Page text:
Exploring DUMBO (no, not the elephant)

31Aug09

Why it took me almost 2 years of living in NYC to visit the Brooklyn flea market is besides me.  If you haven’t been, I highly recommend it. It’s home to some really unique finds; from authentic wares and household furniture to vintage and independently designed jewelry, art and trinkets– it’s a playground for those who enjoy anything that’s not mass-produced. Here’s the website for Brooklyn Flea where you can read about the vendors and look at some of the kitchy finds: http://brownstoner.com/brooklynflea/

What’s more, the weather in NY on Sunday was A+. After Saturday’s dreariness, the Sunny 70+ degree weather was ideal for a walk across the Brooklyn Bridge and venturing into DUMBO.  Since I’m not all that familiar with the area, I found it so helpful that there’s a huge map on the BKLN side of the bridge pointing out all of the restaurants, retail shops and historic stops in the Brooklyn Heights and DUMBO area. I walked up and down the side streets: Front, Water, Jay–meandering into little boutiques, peeking into the windows and at the menus of cafes and restaurants– and was so engrossed in the charm of the area. The old brick buildings and factory signs juxtaposed against the new architecture of apartment complexes and contemporary restaurants was a neat contrast that adds to the character of DUMBO. A description of the area isn’t complete without mention of the carousel on Water street that has been restored and is  open to the public only for viewing. What a beautiful addition to the area- with carvings gilded in gold and fresh coats of paint in rich colors adorning the horses. It’s a must see for people of any age.  And I hear they’re looking to move the carousel into a larger space that allows for people to safely ride. Maybe they’ll bring in a cotton candy machine to make it a full carnival-like experience!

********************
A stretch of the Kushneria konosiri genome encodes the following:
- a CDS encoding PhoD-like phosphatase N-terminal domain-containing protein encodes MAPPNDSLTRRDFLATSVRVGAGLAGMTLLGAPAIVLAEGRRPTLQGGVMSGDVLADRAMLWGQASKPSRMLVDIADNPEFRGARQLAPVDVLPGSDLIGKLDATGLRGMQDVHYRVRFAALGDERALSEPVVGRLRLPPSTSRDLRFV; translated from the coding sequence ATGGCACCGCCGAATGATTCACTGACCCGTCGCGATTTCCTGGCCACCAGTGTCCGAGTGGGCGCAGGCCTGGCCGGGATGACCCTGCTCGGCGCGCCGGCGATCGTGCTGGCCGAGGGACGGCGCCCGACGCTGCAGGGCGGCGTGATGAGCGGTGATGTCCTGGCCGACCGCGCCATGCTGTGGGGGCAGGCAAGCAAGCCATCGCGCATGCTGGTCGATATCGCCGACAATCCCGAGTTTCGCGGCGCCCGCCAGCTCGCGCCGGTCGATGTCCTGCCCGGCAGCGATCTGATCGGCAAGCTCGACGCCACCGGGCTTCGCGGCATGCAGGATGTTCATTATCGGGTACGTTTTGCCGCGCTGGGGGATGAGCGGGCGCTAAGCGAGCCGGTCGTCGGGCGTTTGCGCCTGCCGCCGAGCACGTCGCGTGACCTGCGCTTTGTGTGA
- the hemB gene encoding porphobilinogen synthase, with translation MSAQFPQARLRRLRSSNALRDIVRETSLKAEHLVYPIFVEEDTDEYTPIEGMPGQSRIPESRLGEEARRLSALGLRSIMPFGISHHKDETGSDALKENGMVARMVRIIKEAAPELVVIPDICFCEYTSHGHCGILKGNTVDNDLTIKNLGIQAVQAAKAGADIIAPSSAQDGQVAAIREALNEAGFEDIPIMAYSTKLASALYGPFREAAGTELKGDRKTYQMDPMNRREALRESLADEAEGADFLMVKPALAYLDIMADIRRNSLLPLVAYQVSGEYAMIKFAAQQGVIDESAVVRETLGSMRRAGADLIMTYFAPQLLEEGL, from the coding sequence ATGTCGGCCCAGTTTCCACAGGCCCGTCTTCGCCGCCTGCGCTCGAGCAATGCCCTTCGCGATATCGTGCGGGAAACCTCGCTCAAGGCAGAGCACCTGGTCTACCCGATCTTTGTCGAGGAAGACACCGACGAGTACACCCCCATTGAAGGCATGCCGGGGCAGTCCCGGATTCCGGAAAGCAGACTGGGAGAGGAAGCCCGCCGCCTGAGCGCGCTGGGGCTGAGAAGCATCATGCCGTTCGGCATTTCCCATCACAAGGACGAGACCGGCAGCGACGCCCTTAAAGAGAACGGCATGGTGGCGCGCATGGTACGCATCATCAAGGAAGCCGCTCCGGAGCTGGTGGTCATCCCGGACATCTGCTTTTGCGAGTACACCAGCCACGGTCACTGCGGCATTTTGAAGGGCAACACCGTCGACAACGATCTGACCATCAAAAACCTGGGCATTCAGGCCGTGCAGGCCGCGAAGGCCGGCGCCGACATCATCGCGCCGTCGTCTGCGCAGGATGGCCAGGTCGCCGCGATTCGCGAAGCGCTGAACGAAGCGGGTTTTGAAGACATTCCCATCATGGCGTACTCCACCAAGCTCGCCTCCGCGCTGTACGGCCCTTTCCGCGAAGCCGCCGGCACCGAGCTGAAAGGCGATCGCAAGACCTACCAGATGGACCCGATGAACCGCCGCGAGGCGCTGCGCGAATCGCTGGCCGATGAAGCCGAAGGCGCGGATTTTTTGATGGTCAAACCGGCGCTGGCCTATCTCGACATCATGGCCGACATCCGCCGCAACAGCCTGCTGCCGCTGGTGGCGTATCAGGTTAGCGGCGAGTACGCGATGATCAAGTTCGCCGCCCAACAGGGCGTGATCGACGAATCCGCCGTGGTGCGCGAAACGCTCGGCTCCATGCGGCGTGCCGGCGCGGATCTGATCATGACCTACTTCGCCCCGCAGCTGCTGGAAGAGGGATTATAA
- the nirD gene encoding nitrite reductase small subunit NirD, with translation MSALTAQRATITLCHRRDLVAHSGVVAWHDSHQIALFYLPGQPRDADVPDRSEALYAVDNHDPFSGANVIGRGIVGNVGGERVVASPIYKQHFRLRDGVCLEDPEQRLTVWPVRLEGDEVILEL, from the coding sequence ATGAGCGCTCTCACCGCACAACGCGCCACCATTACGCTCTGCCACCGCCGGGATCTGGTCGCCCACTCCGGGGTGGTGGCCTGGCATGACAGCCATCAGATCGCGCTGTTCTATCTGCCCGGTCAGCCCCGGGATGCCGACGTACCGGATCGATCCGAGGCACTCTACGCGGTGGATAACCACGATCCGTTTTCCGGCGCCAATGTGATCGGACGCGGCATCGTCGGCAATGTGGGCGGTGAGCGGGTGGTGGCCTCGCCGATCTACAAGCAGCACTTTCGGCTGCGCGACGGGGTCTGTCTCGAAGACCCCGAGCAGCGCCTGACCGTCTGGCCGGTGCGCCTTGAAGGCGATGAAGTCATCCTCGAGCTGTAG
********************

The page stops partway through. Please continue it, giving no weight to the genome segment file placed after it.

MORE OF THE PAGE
It’s amazing what you’ll find exploring NY’s neighborhoods. If not carousels and flea markets, your sure to run into interesting people, feast on tasty cuisines or see antiquated buildings.

Advertisements


No Responses Yet to “Exploring DUMBO (no, not the elephant)”

  1. Leave a Comment

Leave a Reply

Fill in your details below or click an icon to log in:

WordPress.com Logo

You are commenting using your WordPress.com account. Log Out / Change )

Twitter picture

You are commenting using your Twitter account. Log Out / Change )

Facebook photo

You are commenting using your Facebook account. Log Out / Change )

Google+ photo

You are commenting using your Google+ account. Log Out / Change )

Connecting to %s


%d bloggers like this: